World Water Week: Planting The Seeds of Change – Ocean Sole

Water is vital to sustain life. The ocean is salty water and covers about 71% of the earth's total surface.

Clean, fresh water is necessary for drinking and sanitation, providing for our crops, livestock and industry, and creating and sustaining the ecosystems on which all life depends.

However, readily accessible fresh water in rivers, lakes, and wetlands accounts for less than 1% of the world’s water and is under threat.


World Water Week 2023 is focused on innovation during unprecedented challenges.

This year, the theme is Seeds of Change: Innovative Solutions for a Water-Wise World, which invites a rethink of how water is managed and urges consideration of the ideas, innovations, and governance systems needed in an increasingly unstable and water-scarce world.

Water pollution is a severe threat to the world’s water.

Around 2 billion people worldwide cannot access clean and safe drinking water. There’s a need to conserve the percentage of fresh water we have.

Shockingly, unsafe drinking water kills more people annually than war or violence combined.


What are the causes of water pollution?

  • The agricultural sector is the biggest consumer of global freshwater resources, at the same time, a heavy water polluter. Agricultural pollution is the top source of contamination in rivers and streams, the second-biggest source in wetlands, and the third-leading source in lakes.
  • Used water is wastewater. It comes from our sinks, showers, toilets, commercial, industrial, and agricultural activities. According to the United Nations, 42% of household wastewater is incorrectly treated, damaging ecosystems and human health.
  • An estimated 1 million tons of oil enter marine environments globally. These come from tanker spills from land-based sources such as factories, farms and cities. These spills account for 10% of the oil in world waters globally. 
  • Radioactive waste is any pollution that emits radiation beyond what is naturally released by the environment. It’s generated by uranium mining, nuclear power plants, and the production and testing of military weapons, as well as by universities and hospitals that use radioactive materials for research and medicine. Radioactive waste can persist in the environment for thousands of years, making disposal a significant challenge.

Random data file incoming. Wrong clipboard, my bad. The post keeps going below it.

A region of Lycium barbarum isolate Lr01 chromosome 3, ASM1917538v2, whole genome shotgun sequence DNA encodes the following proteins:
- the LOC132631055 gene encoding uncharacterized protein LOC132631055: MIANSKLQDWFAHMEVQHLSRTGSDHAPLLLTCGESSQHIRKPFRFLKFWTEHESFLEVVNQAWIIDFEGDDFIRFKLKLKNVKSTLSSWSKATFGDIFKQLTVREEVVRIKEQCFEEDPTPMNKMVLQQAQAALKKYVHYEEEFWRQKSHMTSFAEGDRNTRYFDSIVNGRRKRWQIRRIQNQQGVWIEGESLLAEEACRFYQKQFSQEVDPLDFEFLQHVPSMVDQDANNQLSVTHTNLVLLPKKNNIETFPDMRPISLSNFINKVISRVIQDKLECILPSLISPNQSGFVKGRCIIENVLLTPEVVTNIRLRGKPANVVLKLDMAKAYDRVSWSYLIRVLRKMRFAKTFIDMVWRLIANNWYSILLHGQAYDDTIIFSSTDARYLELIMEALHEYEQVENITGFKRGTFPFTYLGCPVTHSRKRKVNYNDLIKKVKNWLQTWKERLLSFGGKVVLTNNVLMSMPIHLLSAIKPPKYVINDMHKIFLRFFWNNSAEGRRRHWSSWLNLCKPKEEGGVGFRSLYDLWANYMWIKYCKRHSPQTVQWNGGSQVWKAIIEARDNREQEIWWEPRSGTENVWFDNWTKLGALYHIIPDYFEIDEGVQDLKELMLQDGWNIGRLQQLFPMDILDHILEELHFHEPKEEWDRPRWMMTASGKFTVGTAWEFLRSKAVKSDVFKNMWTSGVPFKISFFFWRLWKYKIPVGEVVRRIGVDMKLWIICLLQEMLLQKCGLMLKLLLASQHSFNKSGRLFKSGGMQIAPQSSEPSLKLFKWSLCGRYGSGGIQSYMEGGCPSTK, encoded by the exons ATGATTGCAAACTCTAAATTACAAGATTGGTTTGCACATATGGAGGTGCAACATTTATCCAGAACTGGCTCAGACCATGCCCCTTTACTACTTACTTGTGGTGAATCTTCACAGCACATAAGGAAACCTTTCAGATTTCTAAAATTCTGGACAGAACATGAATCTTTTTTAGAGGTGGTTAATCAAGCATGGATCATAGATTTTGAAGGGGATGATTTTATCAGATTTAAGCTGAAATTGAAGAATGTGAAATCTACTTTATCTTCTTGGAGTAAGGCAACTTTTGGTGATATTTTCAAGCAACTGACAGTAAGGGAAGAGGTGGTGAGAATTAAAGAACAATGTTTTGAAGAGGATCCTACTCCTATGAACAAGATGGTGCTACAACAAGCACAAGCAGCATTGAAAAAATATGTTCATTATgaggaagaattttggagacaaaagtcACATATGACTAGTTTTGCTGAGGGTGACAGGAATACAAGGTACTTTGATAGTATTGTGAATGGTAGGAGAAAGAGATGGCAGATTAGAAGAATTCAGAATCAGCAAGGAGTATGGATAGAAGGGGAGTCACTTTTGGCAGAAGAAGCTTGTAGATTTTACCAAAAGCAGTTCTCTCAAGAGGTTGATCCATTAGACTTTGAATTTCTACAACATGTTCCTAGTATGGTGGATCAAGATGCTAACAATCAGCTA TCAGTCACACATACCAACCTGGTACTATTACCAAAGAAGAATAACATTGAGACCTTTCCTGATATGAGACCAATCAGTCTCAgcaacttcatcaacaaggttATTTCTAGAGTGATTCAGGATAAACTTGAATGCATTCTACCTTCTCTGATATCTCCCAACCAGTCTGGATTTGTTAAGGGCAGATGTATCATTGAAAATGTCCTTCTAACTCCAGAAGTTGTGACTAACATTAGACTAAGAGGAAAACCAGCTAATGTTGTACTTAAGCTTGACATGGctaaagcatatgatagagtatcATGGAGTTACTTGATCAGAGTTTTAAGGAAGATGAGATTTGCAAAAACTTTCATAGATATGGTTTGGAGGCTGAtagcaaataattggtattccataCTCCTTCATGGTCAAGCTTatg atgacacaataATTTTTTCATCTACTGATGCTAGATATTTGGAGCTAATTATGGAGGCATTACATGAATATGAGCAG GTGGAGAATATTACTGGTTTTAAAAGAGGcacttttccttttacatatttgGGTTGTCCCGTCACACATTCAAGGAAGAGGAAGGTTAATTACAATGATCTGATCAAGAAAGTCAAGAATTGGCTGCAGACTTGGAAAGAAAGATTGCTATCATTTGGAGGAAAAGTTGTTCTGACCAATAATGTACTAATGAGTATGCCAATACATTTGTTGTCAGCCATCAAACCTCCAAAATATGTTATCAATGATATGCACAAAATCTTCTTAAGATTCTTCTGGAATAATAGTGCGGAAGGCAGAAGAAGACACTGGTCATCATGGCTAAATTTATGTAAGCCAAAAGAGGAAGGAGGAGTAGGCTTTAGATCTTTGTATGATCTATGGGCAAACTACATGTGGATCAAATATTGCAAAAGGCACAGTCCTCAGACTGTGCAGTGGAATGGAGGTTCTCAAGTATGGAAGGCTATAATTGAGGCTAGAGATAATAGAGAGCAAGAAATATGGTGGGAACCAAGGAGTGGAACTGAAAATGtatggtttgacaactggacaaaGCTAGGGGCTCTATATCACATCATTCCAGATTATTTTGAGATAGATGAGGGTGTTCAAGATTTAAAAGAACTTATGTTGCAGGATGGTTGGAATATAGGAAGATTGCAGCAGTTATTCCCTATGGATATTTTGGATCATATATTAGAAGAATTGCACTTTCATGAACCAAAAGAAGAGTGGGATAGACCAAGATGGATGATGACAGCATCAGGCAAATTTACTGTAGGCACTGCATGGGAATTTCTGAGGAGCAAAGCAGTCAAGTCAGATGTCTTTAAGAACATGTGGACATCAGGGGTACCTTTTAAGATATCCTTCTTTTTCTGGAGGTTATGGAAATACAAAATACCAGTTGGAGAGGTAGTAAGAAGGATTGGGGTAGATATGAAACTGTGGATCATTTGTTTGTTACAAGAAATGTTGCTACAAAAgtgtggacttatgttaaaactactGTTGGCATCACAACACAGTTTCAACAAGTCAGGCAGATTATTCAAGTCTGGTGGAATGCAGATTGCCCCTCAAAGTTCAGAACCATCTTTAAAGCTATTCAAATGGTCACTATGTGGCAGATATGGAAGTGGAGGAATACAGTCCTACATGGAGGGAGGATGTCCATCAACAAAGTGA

At Ocean Sole, we believe that achieving a sustainable earth requires action from all of us. To help fight against water pollution, we carry out weekly beach cleans on the coast of Kenya.

By removing trash from the beach, we help protect the marine wildlife in these areas from ingesting this trash which has devastating consequences for their survival. 

We have partnered with The Kenya Red Cross Society in Kenya to help us clean Kenya’s coastlines. We have collected and removed over 1000kg of trash from our beaches.

Also, we have a group of women on the coast of Kenya whom we call our Ocean Mamas. These are women living in coastal communities who participate in our weekly beach clean-ups. To appreciate their efforts, we assist them financially to empower them into financial freedom.

Ocean Mamas sorting trash collected from the beach

You can be part of the change by hosting a beach clean-up to help fight water pollution. Your donation will go towards the following:

  • Providing volunteers with a warm meal
  • Providing volunteers with snacks & water
  • Providing transportation for volunteers
  • Purchasing supplies to plant mangrove trees
  • Purchasing supplies to aid our beach clean efforts (gloves, eco-bags, etc.)

A 25-dollar donation will help remove 182 lbs of trash from our coastline! Thank you so much for your charitable donation! Additionally, you can make this world water week meaningful by taking several steps to conserve water at home. Here’s how:

  • Keeping the tap closed when not in use.
  • Check for openings or leaks in water distribution pipes.
  • Make sure to use collected rainwater for gardening or washing purpose.
  • Do not run more water than necessary while washing and cleaning clothes, utensils, etc.
  • Do not prolong your bathing. Go for a quick shower rather than wasting buckets of water.
  • Rainwater harvesting is one of the best methods used for conserving water. There are different methods used to preserve rainwater instead of getting it wasted.

Next to air, water is the most essential element for preserving life. Water is a finite commodity that will result in shortages if not appropriately managed. Water conservation can go a long way to help alleviate these impending shortages. This world water week allows us to change how we use our water and water sources.

True to this year’s theme: Planting the seeds of change, join participants across the globe in marking this event, and you can also participate in events near you!

At Ocean Sole, our mission is to clean polluted beaches and provide careers to Artisans in high-impact communities. With your help, we can increase our overall impact. Let's do some good together!


Email us at for any inquiries, custom orders, partnerships and collaborations or to see how to get involved with our mission!



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